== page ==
Learning how to spend every penny right is a skill every smart consumer should learn. But as a beginner, I believe how to make a reasonable budget plan is a difficult thing. You need to pay for your monthly must-haves without breaking the bank: housing, food, insurance, debt repayments, etc.
But once you decide to start a budget plan, you can easily manage every penny at home, develop correct shopping habits and even start accumulating wealth. Why not?
If you’re making a budget for the first time, you don’t know how to do it or whether your plan makes sense. Follow me and learn more useful tips to help you plan your budget.
Step 1: Calculate your monthly income
You need to know your monthly income to better plan your savings. You can’t make $1,000 a month but have a goal of saving $800 a month. This is obviously unreasonable. You can use an Excel spreadsheet or a free budget template to keep track of your income.
Review all sources of income for you and your family, including regular and passive income. If you have more sources of income, such as financial investment, rental income, etc., please add them to the total income.
If your income is not completely fixed, please use the average income of the last 3 months to calculate.
Step 2: List the monthly expenses
I would prefer to use the 50/30/20 budget method to develop my own personal budget plan. Using percentages is a quicker way to plan your budget. You don’t need to worry about how much each family pays, you just need to know your total monthly income to calculate it.
What is the 50/30/20 budgeting method?
50% for needs, 30% for wish lists, and 20% for savings. This budgeting method works for most people. But if 50% of the demanding budget does not meet your situation, you can adjust the proportion according to the actual situation.
You can also find a budget method that more closely matches your actual situation to make a plan. (Multiple saving methods are provided below)
50% of the budget must be spent
Needs are those bills that you absolutely have to pay, things that are necessary to survive. For example
- Rent or mortgage payment
- Living expenses such as utility bills (electricity, gas, and water)
- Internet and telephone charges
- Insurance (auto, life, and health insurance)
- Car payment and shipping charges
- Student loan payments
- Repay loan
- Other expenses required for your work
You need to distinguish between your “want” needs, such as wanting a new mobile phone, and new game consoles are not part of 50% of the budget. Detention fees arising from late repayment also do not fall into this category.
a little complicated? You just need to remember that any item in the 50% needs budget is indispensable, and if it is not paid on time, it will have an impact on life.
30% of the wish list budget
30% of the wish list budget is unnecessary expenses, such as entertainment, membership subscriptions, gifts, social networking, travel, dining out, and other non-essential expenses. It is very difficult, even cruel, to stop this type of activity completely.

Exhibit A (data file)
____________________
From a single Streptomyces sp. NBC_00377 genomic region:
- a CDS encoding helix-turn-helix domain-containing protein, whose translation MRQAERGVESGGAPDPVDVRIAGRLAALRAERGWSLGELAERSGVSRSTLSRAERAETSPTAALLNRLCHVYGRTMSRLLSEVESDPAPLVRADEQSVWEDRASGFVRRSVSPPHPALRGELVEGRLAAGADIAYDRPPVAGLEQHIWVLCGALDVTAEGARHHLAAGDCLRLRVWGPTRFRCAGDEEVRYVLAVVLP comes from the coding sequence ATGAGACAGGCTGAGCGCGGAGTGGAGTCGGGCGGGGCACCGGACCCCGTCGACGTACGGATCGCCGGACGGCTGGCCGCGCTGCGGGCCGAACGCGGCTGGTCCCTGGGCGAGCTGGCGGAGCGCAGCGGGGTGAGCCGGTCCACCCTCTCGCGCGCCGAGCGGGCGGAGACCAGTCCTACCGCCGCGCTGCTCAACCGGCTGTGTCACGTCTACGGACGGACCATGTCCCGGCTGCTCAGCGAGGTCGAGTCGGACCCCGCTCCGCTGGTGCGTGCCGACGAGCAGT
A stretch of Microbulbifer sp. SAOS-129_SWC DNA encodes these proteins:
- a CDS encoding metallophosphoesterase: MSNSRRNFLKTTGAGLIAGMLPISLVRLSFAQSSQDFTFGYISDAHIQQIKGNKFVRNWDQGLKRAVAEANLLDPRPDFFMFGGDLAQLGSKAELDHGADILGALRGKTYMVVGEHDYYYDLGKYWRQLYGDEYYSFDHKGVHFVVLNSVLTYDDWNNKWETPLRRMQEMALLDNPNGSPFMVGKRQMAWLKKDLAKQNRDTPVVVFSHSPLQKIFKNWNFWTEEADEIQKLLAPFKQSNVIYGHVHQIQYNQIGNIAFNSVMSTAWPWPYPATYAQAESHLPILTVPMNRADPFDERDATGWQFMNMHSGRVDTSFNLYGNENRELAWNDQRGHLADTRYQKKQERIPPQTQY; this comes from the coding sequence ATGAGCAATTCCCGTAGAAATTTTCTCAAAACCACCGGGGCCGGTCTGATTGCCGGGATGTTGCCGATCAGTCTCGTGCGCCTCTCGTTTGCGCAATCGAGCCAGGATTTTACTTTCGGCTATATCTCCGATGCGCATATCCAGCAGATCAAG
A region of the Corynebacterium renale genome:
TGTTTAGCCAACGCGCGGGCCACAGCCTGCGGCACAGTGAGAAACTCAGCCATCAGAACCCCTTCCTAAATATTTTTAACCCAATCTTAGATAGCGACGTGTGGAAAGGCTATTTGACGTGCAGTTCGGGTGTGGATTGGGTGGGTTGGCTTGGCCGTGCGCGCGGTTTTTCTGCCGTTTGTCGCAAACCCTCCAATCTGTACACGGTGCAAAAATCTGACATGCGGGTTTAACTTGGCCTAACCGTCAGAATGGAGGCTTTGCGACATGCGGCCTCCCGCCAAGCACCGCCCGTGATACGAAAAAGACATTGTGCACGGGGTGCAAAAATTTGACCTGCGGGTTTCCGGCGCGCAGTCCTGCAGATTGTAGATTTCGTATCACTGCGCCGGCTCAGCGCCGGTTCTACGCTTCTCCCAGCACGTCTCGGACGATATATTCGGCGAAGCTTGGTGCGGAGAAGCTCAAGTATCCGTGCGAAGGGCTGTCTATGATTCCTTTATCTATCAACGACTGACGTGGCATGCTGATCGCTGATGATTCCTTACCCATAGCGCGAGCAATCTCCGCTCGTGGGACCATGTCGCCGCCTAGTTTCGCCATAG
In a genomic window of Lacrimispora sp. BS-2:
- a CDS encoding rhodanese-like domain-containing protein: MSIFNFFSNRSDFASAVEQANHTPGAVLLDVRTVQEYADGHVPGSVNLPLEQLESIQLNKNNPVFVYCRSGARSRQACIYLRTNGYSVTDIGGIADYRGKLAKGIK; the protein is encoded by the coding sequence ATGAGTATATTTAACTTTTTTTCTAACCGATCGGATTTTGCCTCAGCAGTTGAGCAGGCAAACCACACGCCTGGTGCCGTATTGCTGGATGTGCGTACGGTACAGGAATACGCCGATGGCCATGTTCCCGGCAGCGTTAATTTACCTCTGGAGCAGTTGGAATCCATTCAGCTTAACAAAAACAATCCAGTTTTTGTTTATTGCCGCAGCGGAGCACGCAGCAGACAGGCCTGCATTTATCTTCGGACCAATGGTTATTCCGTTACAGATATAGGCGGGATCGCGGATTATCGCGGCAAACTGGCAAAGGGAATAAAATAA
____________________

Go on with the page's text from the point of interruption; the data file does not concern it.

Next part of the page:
It would help if you didn’t have to live so hard to save money. How to save money happily is the original intention of making a budget plan. Therefore, it makes perfect sense to allocate 30% of your wish list budget.
If you want to get out of debt as quickly as possible, you may need to reduce the 30% budget to 20%-25%. This varies from person to person.
20% savings budget
According to statistics, more than 61% of people aged 25-35 have less than $1,000 in savings. This means there will be no extra money to deal with in the event of an emergency. This is a very unhealthy living habit.
Be sure to include a savings line in your monthly budget. Savings can include opening a savings account, purchasing certain types of insurance, contributing to a retirement plan, and more.
The correct arrangement is to use 20% of your income as a savings fund, and you can choose to give priority to mandatory savings as soon as you receive your salary. You can simplify the saving process by direct deposit or by using a third-party tool.
Remember, less makes more. Even if you only save $10 a week, you can save $40 a month and over $500 a year. This is very easy to do.
Step 3: Set savings goals
It is very important to set goals before starting any action. Savings goals can be divided into short-term goals and long-term goals. Short-term goals include emergency funds, buying a car, a house, travel, etc., and long-term goals include saving for retirement.
You can carry out different plans step by step, or carry out different plans at the same time, which is mainly determined by your comprehensive income.
Savings goals should be prioritized, but exactly how that is done varies from person to person. My advice is to prioritize emergency funds, retirement savings second, and specific savings goals last.
- Start emergency fund
Savings goals for an emergency fund don’t need to be huge, $50/$500 is something you can add to your emergency fund bank. If you encounter any special situation in daily life, if you can’t solve it with cash, first consider using emergency funds. Remember that using debt must be considered last.
- Retirement savings
It would be great if your employer offered you a 401(k) plan, which amounts to free money! But many freelancers do not have a regular employer, so they have to learn how to save for retirement. Remember, money compounding results far beyond your imagination.